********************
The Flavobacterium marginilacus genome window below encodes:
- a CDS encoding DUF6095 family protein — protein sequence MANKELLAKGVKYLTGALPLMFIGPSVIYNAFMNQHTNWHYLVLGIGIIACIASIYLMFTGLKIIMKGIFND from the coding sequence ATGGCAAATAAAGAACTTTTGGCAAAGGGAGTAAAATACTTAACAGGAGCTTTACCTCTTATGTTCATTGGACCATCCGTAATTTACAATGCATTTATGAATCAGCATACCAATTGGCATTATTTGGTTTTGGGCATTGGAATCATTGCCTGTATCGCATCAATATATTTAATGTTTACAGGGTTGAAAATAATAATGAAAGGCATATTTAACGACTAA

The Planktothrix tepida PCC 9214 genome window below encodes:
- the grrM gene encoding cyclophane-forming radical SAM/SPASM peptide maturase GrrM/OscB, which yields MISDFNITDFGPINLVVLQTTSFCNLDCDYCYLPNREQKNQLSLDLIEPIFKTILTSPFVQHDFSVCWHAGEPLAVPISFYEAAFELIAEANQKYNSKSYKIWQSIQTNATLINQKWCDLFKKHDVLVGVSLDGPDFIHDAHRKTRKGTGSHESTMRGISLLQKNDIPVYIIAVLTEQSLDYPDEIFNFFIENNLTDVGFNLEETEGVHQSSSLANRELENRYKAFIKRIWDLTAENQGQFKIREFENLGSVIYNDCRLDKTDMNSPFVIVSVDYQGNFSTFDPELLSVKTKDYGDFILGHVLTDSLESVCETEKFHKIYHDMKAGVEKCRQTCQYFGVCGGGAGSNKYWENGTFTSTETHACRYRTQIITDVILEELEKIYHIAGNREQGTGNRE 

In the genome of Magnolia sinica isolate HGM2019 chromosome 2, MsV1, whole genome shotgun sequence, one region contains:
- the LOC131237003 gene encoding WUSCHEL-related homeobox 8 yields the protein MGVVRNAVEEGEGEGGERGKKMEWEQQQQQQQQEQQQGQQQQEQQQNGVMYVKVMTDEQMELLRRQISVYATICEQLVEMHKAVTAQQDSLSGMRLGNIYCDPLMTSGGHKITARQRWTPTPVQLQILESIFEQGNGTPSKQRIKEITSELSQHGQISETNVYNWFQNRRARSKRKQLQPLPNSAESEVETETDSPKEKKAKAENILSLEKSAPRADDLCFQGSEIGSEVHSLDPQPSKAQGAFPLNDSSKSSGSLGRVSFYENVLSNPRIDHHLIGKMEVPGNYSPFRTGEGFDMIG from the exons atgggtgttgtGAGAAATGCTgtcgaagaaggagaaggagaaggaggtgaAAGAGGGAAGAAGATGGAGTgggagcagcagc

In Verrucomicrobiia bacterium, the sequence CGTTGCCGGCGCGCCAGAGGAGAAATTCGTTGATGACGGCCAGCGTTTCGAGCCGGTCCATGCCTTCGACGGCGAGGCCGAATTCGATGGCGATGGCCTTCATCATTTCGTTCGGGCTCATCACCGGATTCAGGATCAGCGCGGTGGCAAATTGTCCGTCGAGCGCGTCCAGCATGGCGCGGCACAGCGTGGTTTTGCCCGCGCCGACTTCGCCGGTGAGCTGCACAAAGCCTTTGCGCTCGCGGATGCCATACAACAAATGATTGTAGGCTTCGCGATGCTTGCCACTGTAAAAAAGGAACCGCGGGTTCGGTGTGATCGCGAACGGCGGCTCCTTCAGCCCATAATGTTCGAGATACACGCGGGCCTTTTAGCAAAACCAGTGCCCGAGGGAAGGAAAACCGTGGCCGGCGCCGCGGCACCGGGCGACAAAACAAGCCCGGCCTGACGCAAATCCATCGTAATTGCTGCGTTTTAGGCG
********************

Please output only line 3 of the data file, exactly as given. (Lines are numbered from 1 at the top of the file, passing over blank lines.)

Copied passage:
The Planktothrix tepida PCC 9214 genome window below encodes: